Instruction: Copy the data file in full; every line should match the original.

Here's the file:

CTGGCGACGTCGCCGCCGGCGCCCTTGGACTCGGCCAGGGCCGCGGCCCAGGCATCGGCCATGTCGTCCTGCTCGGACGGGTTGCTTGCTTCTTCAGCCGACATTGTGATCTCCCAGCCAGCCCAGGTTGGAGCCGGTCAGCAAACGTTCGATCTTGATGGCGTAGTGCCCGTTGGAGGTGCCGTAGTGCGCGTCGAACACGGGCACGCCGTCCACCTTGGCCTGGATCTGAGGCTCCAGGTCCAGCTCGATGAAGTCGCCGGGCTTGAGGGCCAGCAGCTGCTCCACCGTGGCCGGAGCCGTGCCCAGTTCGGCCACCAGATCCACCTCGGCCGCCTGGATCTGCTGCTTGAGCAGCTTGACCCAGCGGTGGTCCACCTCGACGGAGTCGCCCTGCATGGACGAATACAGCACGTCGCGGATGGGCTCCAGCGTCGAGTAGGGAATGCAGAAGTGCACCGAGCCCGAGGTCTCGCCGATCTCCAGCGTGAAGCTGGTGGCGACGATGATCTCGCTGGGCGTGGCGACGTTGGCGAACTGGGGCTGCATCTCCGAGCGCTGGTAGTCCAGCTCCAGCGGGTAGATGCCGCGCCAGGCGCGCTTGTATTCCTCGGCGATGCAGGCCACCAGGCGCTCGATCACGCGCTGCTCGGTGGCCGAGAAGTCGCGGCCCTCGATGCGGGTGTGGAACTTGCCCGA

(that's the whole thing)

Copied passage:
CTGGCGACGTCGCCGCCGGCGCCCTTGGACTCGGCCAGGGCCGCGGCCCAGGCATCGGCCATGTCGTCCTGCTCGGACGGGTTGCTTGCTTCTTCAGCCGACATTGTGATCTCCCAGCCAGCCCAGGTTGGAGCCGGTCAGCAAACGTTCGATCTTGATGGCGTAGTGCCCGTTGGAGGTGCCGTAGTGCGCGTCGAACACGGGCACGCCGTCCACCTTGGCCTGGATCTGAGGCTCCAGGTCCAGCTCGATGAAGTCGCCGGGCTTGAGGGCCAGCAGCTGCTCCACCGTGGCCGGAGCCGTGCCCAGTTCGGCCACCAGATCCACCTCGGCCGCCTGGATCTGCTGCTTGAGCAGCTTGACCCAGCGGTGGTCCACCTCGACGGAGTCGCCCTGCATGGACGAATACAGCACGTCGCGGATGGGCTCCAGCGTCGAGTAGGGAATGCAGAAGTGCACCGAGCCCGAGGTCTCGCCGATCTCCAGCGTGAAGCTGGTGGCGACGATGATCTCGCTGGGCGTGGCGACGTTGGCGAACTGGGGCTGCATCTCCGAGCGCTGGTAGTCCAGCTCCAGCGGGTAGATGCCGCGCCAGGCGCGCTTGTATTCCTCGGCGATGCAGGCCACCAGGCGCTCGATCACGCGCTGCTCGGTGGCCGAGAAGTCGCGGCCCTCGATGCGGGTGTGGAACTTGCCCGA